b) It agreed to send its professors for training the senior executives working in India in respect of management techniques.

c) The applicant raised following questions:

- Whether program fee received by the Applicant is chargeable to tax in India as ‘fees for included services’ under Article 12 of the India-US DTAA?

- Whether the activities undertaken by it in India, viz., teaching would constitute its PE in India in terms of Article 5 of the India-US DTAA?

The Authority held as under:

1) Since the nature of the activity by the applicant in that case was educational activity, it could not amount to fees for included services particularly because of the provision of Article 12(5)(C).

Friday, September 9, 2016

SEBI tightens screw on promoters for enforcement of exit option in case of compulsory delisting

Under the existing delisting norms a Recognized Stock Exchange has power to delist the equity shares of listed company on certain grounds. The whole time directors and promoters of Company (which has been compulsory delisted) are debarred from accessing the securities markets for a period of 10 years from the date of compulsory delisting.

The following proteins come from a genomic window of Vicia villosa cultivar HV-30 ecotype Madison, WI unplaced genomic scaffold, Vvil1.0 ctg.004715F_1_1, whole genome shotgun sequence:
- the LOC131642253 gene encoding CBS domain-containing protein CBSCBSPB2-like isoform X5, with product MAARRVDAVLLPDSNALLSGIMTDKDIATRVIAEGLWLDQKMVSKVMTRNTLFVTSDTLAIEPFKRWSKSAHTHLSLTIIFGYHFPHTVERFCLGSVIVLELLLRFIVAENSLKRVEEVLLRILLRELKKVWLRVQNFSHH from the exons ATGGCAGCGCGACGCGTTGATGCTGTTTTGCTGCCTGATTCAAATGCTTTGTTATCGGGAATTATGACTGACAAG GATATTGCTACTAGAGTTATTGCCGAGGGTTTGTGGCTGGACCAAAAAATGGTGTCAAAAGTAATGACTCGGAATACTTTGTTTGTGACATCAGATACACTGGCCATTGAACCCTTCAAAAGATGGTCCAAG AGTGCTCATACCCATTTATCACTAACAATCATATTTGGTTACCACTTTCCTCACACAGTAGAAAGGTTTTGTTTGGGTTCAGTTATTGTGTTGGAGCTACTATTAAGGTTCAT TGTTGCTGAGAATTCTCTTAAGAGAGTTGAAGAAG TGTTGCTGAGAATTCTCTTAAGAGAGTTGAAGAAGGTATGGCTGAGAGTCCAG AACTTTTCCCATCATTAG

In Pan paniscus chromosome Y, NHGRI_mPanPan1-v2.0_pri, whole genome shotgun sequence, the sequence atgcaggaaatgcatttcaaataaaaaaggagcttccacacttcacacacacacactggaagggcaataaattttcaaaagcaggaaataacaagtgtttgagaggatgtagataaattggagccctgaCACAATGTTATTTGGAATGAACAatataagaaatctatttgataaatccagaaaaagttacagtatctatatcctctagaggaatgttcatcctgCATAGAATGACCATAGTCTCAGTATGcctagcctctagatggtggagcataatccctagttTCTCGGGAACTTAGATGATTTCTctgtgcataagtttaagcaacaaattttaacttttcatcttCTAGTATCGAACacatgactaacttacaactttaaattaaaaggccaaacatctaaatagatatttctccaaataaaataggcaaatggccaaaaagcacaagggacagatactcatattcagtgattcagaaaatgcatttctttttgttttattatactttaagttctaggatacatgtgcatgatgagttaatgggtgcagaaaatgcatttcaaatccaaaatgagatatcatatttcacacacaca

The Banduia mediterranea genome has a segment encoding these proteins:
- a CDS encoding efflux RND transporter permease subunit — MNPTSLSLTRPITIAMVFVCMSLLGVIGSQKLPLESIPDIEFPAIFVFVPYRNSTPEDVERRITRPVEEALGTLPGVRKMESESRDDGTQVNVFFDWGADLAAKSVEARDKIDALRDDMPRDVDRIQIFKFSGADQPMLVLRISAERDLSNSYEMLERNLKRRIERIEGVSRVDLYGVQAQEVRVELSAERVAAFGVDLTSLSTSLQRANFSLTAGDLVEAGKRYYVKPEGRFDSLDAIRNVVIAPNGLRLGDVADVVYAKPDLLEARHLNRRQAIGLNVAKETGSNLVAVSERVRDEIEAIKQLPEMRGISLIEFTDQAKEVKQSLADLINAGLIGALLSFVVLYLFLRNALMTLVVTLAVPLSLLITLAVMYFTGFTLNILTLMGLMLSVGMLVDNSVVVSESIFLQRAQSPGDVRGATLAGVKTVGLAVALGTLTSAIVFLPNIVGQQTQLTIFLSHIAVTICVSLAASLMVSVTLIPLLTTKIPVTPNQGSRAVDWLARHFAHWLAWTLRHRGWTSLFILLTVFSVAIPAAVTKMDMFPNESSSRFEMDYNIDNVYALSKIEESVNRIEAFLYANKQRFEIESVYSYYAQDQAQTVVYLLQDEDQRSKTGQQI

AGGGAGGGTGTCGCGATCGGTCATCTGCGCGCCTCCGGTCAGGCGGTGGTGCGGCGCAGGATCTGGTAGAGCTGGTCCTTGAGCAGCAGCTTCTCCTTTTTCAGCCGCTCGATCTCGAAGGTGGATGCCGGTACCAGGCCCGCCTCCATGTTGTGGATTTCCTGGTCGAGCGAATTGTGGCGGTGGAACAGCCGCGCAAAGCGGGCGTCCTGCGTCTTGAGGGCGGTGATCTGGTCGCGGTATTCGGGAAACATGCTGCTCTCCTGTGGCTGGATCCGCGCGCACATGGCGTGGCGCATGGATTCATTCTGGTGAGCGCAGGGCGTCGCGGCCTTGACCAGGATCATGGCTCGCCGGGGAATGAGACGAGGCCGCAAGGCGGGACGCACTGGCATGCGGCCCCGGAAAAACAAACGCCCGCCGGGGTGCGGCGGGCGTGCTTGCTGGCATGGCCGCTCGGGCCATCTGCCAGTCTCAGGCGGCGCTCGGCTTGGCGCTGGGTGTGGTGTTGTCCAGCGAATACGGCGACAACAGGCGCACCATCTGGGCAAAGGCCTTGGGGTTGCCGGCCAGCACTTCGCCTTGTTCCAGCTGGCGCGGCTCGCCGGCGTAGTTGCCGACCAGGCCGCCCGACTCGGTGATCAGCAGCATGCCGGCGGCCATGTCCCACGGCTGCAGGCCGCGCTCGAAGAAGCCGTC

The existing delisting Regulations provides that pursuant to compulsory delisting of a company, the promoter shall acquire delisted equity shares from the public shareholders, subject to their option of retaining their equity shares, by paying them the fair value. 

In addition to the existing delisting Regulations, SEBI has imposed new restrictions on promoters and whole time directors of company to ensure effective enforcement of exit option to the public shareholders in case of compulsory delisting of company. Accordingly, SEBI hereby directs that in case of such companies whose fair value is positive:

a) such a company and the depositories shall not effect transfer of any of the equity shares and corporate benefits (like dividend, rights, bonus shares, split, etc.) shall be frozen, for all the equity shares, held by the promoters/ promoter group till the promoters of such company provide an exit option to the public shareholders in compliance with delisting Regulations;

b) the promoters and whole-time directors of the compulsorily delisted company shall also not be eligible to become directors of any listed company till the exit option is provided.

Thursday, September 8, 2016

Subsidiary company can adopt calendar year as its FY for consolidation of accounts


a) Universal Robots (India) Pvt. Ltd., is an Indian Subsidiary of Universal Robots AS, which is registered in Denmark.